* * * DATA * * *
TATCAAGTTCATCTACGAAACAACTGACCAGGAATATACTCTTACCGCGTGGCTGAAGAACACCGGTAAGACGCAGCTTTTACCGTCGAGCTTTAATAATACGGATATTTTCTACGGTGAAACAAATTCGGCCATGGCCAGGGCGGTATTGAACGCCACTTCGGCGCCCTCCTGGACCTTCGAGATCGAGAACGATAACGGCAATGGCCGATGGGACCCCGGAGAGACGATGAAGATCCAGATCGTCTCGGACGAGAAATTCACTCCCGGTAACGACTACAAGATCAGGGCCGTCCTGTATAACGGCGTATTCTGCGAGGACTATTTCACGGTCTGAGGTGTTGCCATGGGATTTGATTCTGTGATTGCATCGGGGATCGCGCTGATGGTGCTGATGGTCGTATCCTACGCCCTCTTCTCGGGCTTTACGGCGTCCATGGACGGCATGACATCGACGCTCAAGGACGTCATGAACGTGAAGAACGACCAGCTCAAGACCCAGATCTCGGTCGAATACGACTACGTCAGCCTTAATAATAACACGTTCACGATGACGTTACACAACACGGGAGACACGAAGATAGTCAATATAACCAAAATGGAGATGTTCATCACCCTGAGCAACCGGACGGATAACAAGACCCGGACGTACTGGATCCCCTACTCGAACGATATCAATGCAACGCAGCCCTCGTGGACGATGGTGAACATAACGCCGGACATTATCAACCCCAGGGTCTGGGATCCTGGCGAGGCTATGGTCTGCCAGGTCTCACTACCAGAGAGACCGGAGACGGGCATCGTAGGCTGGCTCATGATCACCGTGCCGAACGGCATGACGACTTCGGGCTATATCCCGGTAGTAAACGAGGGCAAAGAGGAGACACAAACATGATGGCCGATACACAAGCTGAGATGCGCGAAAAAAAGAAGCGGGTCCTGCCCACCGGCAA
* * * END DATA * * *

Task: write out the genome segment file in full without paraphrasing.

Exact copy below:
TATCAAGTTCATCTACGAAACAACTGACCAGGAATATACTCTTACCGCGTGGCTGAAGAACACCGGTAAGACGCAGCTTTTACCGTCGAGCTTTAATAATACGGATATTTTCTACGGTGAAACAAATTCGGCCATGGCCAGGGCGGTATTGAACGCCACTTCGGCGCCCTCCTGGACCTTCGAGATCGAGAACGATAACGGCAATGGCCGATGGGACCCCGGAGAGACGATGAAGATCCAGATCGTCTCGGACGAGAAATTCACTCCCGGTAACGACTACAAGATCAGGGCCGTCCTGTATAACGGCGTATTCTGCGAGGACTATTTCACGGTCTGAGGTGTTGCCATGGGATTTGATTCTGTGATTGCATCGGGGATCGCGCTGATGGTGCTGATGGTCGTATCCTACGCCCTCTTCTCGGGCTTTACGGCGTCCATGGACGGCATGACATCGACGCTCAAGGACGTCATGAACGTGAAGAACGACCAGCTCAAGACCCAGATCTCGGTCGAATACGACTACGTCAGCCTTAATAATAACACGTTCACGATGACGTTACACAACACGGGAGACACGAAGATAGTCAATATAACCAAAATGGAGATGTTCATCACCCTGAGCAACCGGACGGATAACAAGACCCGGACGTACTGGATCCCCTACTCGAACGATATCAATGCAACGCAGCCCTCGTGGACGATGGTGAACATAACGCCGGACATTATCAACCCCAGGGTCTGGGATCCTGGCGAGGCTATGGTCTGCCAGGTCTCACTACCAGAGAGACCGGAGACGGGCATCGTAGGCTGGCTCATGATCACCGTGCCGAACGGCATGACGACTTCGGGCTATATCCCGGTAGTAAACGAGGGCAAAGAGGAGACACAAACATGATGGCCGATACACAAGCTGAGATGCGCGAAAAAAAGAAGCGGGTCCTGCCCACCGGCAA